I got the initial Cisco-looking page but had a really tough time logging in! None of the default of previous username/password combinations worked!! root/(blank), admin/admin, (blank)/root, admin/1234, admin/previous_password, none of it let me in! I tried a reset. No go. I read different directions on how to reset. Someone mentioned a 30/30/30 rule. No go. (I guess that was 30 seconds reset, 30 seconds wait, 30 seconds without power). The more official recommendation seemed to be 10 seconds reset. Eventually one of those resets did work – I think the 10 second one, and the default admin/admin got me in. That was a relief!

I figured if my SSID carried over to DD-WRT, surely it would carry over going back to Cisco. But, strangely, it did not. The name was similar, but not the same. Old name: Cisco76538. New: Linksys76538. No way to change it. Thanks Cisco, that was really helpful. CORRECTION. You know how you get used to certain settings? I had WPS enabled. For some reason you enable it in two places. Well, the one place, if you turn it off, allows you to change the SSID! But I need WPS (WiFi protected setup) for some basic Canon printers I have. So I don’t think this is an out.

So I had to visit all my clients one-by-one to re-enter the WiFi info, I still haven’t gotten to that one printer though! And my Wink Hub was no fun to re-configure either.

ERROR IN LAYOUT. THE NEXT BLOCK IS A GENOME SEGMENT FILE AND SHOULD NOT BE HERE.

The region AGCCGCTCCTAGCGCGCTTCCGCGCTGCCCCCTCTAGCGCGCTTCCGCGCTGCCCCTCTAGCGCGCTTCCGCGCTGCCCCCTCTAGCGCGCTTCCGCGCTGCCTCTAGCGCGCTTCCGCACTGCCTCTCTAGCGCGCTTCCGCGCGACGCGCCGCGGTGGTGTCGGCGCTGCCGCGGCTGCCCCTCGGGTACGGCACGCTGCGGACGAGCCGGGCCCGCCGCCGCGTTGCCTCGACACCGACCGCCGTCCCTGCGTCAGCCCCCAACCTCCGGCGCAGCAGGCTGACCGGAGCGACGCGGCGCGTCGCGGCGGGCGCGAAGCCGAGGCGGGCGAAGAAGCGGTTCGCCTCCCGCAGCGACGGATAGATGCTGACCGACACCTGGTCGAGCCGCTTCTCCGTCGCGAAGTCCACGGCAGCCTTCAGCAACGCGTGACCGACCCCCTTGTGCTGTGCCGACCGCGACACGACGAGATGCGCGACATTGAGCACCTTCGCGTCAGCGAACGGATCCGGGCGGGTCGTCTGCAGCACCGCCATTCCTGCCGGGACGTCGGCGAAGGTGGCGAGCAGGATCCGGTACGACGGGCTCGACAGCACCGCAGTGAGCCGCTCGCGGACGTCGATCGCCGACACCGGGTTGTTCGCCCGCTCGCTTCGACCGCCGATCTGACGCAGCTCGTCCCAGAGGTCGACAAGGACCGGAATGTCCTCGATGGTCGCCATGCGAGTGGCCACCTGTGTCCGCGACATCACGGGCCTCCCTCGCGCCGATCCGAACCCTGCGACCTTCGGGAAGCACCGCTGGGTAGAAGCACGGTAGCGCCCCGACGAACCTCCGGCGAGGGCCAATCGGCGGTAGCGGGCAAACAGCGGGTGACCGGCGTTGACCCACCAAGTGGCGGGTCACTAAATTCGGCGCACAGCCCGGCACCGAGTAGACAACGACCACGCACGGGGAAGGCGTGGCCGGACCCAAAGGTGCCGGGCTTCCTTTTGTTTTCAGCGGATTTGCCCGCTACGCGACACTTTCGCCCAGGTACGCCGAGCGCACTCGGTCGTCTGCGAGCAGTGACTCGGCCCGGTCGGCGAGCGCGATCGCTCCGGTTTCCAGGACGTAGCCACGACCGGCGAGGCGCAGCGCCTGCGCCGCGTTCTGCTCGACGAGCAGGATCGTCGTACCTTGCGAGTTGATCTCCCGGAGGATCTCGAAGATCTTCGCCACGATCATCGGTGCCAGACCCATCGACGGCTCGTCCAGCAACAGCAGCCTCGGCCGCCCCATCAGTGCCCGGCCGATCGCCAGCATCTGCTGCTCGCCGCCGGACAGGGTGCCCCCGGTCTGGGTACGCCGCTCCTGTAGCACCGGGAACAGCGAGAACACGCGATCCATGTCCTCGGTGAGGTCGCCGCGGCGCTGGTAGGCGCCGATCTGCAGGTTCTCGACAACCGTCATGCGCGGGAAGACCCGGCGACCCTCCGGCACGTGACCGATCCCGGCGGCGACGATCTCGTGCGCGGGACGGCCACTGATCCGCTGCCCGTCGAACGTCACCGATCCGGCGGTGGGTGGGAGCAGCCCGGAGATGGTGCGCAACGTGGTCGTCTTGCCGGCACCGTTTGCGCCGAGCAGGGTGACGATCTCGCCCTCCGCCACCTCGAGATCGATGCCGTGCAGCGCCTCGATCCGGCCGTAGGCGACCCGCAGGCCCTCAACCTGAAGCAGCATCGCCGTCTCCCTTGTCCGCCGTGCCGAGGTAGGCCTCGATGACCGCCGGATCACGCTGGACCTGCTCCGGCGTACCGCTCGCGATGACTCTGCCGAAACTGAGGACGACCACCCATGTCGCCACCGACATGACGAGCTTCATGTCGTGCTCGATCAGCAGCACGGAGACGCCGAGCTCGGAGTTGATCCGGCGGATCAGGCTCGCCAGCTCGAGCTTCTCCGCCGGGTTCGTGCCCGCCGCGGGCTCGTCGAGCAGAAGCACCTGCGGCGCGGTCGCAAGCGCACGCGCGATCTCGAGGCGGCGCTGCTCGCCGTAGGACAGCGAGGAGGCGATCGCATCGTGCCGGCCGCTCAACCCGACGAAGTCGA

And performance is inconsistent once again, but much better than under DD-WRT. It’s too early to tell if it is an improvement over the older firmware.

And I gave up on using a 2nd IP address at home. I just channel everything through the Meraki.

Some more thoughts on why the office computer did not get an IP address though it was connected to the DD-WRT network
I’ve seen this problem just this week with a different DHCP server. I think you may only get a 169.254… address if your DHCP server already has your MAC address in its table, so it decides you don’t need another IP, or something like that. But things didn’t seem to get any better after a reboot of the router. So I don’t know.

Some more thoughts on why WiFi performs better through Meraki
The Cisco E1200 is a cheap, 2.4 GHz-band router. It can be set to auto-hop if one of the channels gets interference – that’s one of the WPS buttons. I’m beginning to suspect that is what is happening as I do see the neighbor’s SSIDs. Meraki is dual band, 5 GHz + 2.4 gHz and has the intelligence to use both as needed. I think it has MIMO as well. So it’s almost always going to do better than a cheap home router.

What I ended up doing
In the end I bought a dual-band router: Linksys WRT1200AC for $91 from Amazon. Turns out my Dell computers do not support 5 gHz. who knew?

Upgrade firmware to DD-WRT? Maybe with enough effort I could have gotten DD-WRT to work. It allows more control than Cisco’s firmware. But with the minimal configuration I was willing to do it was basically useless – very inconsistent and just not working with some devices.

References and related
Very brief DD-WRT install instructions for an E1200:
Official E1200 download site: